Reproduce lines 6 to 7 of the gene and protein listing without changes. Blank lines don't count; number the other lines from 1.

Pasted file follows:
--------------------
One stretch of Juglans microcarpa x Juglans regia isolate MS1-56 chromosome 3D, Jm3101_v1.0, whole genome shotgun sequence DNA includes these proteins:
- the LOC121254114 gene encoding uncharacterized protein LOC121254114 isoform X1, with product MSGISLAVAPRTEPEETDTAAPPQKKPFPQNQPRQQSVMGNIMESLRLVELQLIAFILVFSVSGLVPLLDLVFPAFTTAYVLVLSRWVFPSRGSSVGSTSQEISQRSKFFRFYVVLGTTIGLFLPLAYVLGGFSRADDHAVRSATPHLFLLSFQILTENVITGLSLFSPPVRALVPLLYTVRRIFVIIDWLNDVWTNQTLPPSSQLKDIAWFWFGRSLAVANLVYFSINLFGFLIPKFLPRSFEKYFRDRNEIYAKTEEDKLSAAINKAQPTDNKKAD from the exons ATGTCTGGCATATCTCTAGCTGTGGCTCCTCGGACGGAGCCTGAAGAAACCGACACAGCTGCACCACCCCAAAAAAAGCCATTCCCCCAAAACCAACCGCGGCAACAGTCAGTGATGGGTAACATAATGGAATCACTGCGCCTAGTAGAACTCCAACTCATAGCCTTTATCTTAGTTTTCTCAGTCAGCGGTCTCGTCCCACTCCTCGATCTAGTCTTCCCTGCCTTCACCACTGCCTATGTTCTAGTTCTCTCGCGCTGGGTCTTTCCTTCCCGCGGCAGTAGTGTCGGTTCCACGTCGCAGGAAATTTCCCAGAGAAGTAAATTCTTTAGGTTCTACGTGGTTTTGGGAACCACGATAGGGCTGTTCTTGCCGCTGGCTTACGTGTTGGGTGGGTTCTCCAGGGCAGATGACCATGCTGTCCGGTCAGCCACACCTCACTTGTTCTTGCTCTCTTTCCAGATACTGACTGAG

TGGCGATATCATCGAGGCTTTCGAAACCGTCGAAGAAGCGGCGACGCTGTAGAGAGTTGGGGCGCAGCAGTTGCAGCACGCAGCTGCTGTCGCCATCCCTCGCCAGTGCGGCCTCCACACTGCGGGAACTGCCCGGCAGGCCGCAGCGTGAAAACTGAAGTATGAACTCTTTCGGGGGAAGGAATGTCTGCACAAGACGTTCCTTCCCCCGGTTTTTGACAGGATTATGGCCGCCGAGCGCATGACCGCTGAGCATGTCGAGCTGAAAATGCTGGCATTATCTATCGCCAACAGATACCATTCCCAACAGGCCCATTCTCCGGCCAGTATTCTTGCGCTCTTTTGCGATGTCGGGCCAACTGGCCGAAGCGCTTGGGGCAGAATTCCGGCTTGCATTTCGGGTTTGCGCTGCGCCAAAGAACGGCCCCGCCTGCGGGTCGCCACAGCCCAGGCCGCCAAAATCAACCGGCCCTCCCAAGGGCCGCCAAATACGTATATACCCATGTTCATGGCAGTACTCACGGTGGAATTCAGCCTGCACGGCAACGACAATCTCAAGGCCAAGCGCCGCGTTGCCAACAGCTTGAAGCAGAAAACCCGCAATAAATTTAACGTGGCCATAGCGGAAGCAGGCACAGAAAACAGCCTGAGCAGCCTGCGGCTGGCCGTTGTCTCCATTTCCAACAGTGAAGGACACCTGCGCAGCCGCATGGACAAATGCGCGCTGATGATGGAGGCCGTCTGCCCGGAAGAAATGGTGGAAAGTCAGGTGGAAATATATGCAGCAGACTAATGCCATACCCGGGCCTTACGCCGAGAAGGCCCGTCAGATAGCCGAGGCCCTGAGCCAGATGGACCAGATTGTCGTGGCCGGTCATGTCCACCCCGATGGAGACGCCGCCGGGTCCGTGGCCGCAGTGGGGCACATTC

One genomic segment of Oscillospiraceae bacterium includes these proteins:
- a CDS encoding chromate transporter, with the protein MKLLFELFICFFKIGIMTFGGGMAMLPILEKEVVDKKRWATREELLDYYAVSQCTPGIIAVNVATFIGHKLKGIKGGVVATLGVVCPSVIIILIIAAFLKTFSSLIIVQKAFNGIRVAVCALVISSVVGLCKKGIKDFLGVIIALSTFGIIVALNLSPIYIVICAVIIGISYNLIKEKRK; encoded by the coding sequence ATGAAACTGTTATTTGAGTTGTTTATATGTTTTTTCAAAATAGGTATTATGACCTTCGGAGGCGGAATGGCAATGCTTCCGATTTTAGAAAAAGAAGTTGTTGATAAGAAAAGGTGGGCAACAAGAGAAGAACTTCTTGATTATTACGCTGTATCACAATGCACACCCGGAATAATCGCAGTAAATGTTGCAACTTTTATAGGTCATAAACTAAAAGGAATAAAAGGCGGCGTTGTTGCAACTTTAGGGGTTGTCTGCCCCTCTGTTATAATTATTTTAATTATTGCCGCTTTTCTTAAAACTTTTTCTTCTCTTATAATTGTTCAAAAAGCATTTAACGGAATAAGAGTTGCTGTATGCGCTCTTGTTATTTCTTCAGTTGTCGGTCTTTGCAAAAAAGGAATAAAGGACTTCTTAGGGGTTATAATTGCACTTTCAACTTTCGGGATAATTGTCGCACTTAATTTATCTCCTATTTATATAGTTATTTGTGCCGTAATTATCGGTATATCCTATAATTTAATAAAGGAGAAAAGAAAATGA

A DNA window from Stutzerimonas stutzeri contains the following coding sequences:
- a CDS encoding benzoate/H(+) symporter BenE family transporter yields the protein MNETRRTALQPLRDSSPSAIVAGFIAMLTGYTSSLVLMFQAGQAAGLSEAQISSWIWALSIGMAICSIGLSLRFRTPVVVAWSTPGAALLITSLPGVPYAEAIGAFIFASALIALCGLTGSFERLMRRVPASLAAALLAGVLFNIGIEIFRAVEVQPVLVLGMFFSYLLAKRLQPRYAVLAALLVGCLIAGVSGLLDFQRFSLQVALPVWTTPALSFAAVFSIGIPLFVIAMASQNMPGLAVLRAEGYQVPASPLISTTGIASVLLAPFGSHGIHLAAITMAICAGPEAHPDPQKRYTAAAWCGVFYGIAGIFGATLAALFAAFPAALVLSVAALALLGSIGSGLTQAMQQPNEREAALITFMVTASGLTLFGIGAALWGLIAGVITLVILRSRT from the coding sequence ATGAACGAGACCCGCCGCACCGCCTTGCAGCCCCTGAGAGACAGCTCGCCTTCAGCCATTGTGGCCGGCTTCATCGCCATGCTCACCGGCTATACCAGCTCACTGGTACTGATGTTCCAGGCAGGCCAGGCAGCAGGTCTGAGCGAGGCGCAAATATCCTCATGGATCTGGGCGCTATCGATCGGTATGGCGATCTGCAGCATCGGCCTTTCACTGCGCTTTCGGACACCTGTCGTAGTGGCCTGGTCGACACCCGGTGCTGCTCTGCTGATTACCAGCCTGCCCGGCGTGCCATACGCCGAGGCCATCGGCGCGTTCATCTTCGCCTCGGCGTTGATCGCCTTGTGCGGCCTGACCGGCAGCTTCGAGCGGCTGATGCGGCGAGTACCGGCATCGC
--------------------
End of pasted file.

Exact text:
A DNA window from Stutzerimonas stutzeri contains the following coding sequences:
- a CDS encoding benzoate/H(+) symporter BenE family transporter yields the protein MNETRRTALQPLRDSSPSAIVAGFIAMLTGYTSSLVLMFQAGQAAGLSEAQISSWIWALSIGMAICSIGLSLRFRTPVVVAWSTPGAALLITSLPGVPYAEAIGAFIFASALIALCGLTGSFERLMRRVPASLAAALLAGVLFNIGIEIFRAVEVQPVLVLGMFFSYLLAKRLQPRYAVLAALLVGCLIAGVSGLLDFQRFSLQVALPVWTTPALSFAAVFSIGIPLFVIAMASQNMPGLAVLRAEGYQVPASPLISTTGIASVLLAPFGSHGIHLAAITMAICAGPEAHPDPQKRYTAAAWCGVFYGIAGIFGATLAALFAAFPAALVLSVAALALLGSIGSGLTQAMQQPNEREAALITFMVTASGLTLFGIGAALWGLIAGVITLVILRSRT from the coding sequence ATGAACGAGACCCGCCGCACCGCCTTGCAGCCCCTGAGAGACAGCTCGCCTTCAGCCATTGTGGCCGGCTTCATCGCCATGCTCACCGGCTATACCAGCTCACTGGTACTGATGTTCCAGGCAGGCCAGGCAGCAGGTCTGAGCGAGGCGCAAATATCCTCATGGATCTGGGCGCTATCGATCGGTATGGCGATCTGCAGCATCGGCCTTTCACTGCGCTTTCGGACACCTGTCGTAGTGGCCTGGTCGACACCCGGTGCTGCTCTGCTGATTACCAGCCTGCCCGGCGTGCCATACGCCGAGGCCATCGGCGCGTTCATCTTCGCCTCGGCGTTGATCGCCTTGTGCGGCCTGACCGGCAGCTTCGAGCGGCTGATGCGGCGAGTACCGGCATCGC